Tent Camping Basics in Warm and Cool Outdoor Temperatures

Tent Camping Basics in Warm and Cool Outdoor Temperatures

Along with wind and rain, temperature is one of the “Big 3” that tent campers learn to adapt to in order to enjoy successful camping trips.

A brief understanding of outdoor temperature ranges will help novice campers to avoid confusion and to properly prepare for a tent-camping excursion.

These ranges are given in both Fahrenheit and Centigrade for English and Metric System users. The Fahrenheit and Centigrade equivalents are within a few degrees of each other.

These ranges are also used by weather services and can be referred to when consulting weather forecasts.

Campetent has slightly modified them to be easier for tent campers to remember and to apply.

Tent Camping Temperature Chart

90°F & above (30°C & above): Hot

Heat Index Safety


Once outdoor temperatures reach very warm levels, humidity can greatly increase their effect on campers, especially in the more humid, eastern U.S. states.

This temperature range refers to the heat-index values, which may be substantially higher than outdoor-thermometer readings.

Family tent campers spend all their time outdoors. Therefore, the heat-index is a better guide than the air temperature.

The heat-index will determine what activities a camper can enjoy outdoors without succumbing to heat-related illnesses and emergencies.

Direct Sunlight


Prolonged exposure to bright sunlight at these temperatures has the same effect on a camper as an additional 15°F rise in temperature.

Camping In Hot Temperatures


Tent camping in moderately hot temperatures is possible for experienced campers in good health, as long as they pay attention to the heat index and take care of their health.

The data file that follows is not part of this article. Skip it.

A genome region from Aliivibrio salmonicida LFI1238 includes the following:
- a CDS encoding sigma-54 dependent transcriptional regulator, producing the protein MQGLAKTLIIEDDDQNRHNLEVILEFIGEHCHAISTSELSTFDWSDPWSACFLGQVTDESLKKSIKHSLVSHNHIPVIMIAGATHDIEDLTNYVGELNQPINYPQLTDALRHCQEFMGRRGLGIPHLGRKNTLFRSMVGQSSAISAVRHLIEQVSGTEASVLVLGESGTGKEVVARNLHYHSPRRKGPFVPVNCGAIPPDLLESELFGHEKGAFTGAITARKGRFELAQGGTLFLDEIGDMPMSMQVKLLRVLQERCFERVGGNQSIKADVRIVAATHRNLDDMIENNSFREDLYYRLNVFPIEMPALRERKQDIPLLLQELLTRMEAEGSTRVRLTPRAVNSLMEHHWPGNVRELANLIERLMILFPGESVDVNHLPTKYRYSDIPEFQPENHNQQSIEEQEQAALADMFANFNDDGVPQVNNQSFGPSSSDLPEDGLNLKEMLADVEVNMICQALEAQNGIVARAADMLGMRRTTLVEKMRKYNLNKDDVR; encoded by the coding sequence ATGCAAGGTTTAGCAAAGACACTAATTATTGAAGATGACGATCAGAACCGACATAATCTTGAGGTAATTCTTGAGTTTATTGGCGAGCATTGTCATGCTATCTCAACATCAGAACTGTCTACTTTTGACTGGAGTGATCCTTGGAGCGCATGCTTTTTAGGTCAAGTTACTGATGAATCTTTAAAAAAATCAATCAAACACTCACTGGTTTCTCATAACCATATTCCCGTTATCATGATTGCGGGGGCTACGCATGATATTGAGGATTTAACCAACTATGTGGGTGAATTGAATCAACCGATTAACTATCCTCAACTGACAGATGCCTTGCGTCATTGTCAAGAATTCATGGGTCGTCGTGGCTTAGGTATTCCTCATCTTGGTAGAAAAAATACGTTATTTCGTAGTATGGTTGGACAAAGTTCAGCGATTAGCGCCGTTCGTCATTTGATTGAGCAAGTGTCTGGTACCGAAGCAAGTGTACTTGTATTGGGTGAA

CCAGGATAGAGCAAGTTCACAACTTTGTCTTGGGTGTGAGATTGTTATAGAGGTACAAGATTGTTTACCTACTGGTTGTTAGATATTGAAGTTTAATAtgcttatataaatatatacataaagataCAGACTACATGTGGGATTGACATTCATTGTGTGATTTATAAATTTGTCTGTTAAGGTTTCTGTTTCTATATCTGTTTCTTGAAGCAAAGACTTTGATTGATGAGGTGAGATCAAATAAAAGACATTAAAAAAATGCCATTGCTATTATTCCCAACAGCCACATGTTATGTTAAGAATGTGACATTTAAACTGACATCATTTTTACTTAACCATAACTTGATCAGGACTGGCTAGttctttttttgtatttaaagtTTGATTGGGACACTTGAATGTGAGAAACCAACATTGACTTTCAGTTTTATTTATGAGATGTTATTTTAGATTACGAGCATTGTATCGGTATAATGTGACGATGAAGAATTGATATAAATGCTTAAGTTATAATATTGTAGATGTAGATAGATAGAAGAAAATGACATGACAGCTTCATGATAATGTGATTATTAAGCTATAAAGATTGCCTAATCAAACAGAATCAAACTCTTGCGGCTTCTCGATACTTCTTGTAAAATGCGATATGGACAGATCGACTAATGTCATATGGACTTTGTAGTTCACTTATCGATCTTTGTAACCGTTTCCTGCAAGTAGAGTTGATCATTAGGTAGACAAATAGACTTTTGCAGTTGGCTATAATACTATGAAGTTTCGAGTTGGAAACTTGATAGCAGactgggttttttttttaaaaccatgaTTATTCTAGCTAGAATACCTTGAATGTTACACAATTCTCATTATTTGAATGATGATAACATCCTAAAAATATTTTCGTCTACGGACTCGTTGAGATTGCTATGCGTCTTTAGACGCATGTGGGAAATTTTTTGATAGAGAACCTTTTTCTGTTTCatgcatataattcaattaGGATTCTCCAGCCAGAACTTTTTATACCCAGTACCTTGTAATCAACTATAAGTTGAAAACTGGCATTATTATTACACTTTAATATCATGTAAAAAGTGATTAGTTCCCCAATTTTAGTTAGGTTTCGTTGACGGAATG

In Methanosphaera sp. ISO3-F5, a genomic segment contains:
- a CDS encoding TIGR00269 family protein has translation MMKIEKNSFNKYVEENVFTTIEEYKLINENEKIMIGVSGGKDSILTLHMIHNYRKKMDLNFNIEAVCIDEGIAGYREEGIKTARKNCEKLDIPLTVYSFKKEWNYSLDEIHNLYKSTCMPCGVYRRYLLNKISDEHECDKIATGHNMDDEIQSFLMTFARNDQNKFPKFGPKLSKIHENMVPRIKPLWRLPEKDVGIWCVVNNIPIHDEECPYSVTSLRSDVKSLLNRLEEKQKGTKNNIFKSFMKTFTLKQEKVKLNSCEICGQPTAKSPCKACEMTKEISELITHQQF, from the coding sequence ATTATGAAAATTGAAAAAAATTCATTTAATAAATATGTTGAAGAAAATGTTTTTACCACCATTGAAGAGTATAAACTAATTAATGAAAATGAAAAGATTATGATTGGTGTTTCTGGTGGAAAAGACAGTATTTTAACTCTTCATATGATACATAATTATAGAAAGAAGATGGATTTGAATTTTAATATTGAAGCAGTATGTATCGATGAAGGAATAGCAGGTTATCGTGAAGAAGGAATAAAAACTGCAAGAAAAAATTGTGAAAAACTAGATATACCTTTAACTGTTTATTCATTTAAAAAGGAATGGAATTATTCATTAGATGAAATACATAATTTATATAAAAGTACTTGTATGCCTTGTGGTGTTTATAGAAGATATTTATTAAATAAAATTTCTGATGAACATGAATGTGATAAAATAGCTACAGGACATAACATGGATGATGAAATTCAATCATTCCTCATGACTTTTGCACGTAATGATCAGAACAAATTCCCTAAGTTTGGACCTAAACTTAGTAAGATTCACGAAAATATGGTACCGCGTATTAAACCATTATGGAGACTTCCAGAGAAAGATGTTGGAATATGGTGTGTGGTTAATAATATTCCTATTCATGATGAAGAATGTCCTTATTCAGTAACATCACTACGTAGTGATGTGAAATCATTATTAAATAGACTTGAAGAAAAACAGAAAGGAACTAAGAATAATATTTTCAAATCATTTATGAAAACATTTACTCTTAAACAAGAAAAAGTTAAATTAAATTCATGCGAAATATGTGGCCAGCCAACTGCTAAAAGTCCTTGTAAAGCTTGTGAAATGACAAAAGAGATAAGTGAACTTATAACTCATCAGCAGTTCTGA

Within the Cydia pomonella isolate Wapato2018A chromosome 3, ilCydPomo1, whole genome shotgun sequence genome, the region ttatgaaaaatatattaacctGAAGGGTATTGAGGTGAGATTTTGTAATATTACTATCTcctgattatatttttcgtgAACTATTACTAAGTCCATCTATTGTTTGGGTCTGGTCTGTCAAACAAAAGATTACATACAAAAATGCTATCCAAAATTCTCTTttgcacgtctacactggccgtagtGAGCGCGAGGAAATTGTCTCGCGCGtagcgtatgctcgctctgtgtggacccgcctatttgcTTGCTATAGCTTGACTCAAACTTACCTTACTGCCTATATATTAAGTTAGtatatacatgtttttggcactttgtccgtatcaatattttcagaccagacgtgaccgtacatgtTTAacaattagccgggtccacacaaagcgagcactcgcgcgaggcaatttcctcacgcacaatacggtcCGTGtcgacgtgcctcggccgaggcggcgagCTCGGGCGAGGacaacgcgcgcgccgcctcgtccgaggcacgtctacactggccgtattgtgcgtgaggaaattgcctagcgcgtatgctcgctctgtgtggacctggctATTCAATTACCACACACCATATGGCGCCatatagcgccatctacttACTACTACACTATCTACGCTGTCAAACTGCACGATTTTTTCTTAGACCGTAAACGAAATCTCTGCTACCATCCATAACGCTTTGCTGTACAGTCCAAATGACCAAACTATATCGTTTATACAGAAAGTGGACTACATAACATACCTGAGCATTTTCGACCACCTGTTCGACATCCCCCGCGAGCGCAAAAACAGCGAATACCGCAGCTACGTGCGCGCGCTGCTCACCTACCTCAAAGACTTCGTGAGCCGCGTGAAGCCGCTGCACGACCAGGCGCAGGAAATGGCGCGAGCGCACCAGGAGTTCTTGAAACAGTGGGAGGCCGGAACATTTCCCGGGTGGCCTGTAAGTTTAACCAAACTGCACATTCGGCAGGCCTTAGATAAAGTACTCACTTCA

Hot temperatures are not safe for young children or for the elderly to tent camp.

Novice tent campers should first acquire camping skills in more comfortable temperatures.

Hot-Temperature Tent Camping Around The U.S.


Campers living in regions where these temperatures are common often prefer to either camp during the Summer at higher elevations (in the mountains) or instead during the Spring and Fall at lower elevations.

Camping Equipment


A 2-season, family-camping tent with a lot of ceiling mesh can be quite comfortable in moderately hot temperatures in fair weather or in light wind and rain.

Reducing The Effect Of Hot Temperatures


Family tent campers should plan a camping trip only if these temperatures will prevail for a few hours during the hottest part of the day.

They should also determine that the nights will cool down by 10°F.

Campers may be quite limited as to what they can do in hot temperatures. They should camp on days where they can enjoy activities in the mornings and evenings.

For more comfortable camping, tent campers should consult the warm temperature range in the next category.

Tips For Hot Temperatures


Overexposure or overexertion in these temperatures may result in heat-related illnesses and emergencies.

Tent campers should take measures to stay cool:

  • Stay hydrated
  • Drink sports drinks with salts and other electrolytes
  • Limit intake of alcohol, so that it cannot impair the body’s ability to cool itself
  • Stay in the shade—especially in the middle of the day
  • Wear sunscreen to protect against sunburn
  • Wear light and loose clothing
  • If possible, take a cool shower or a swim in the middle of the day

Air Conditioner


As the heat index approaches body temperature, ventilation and fans will no longer have a cooling effect.

In these temperatures, many campers in hot, humid climates rent a campsite with electricity and bring a small, window air conditioner to set in the tent doorway.

The a/c removes some of the heat and humidity in the tent body, making it much more comfortable for the hottest part of the day as well as for sleeping at night.

NWS Heat Advisories


The NWS labels the heat-index range of 90° to 105°F (30° to 40°C) as “extreme caution”.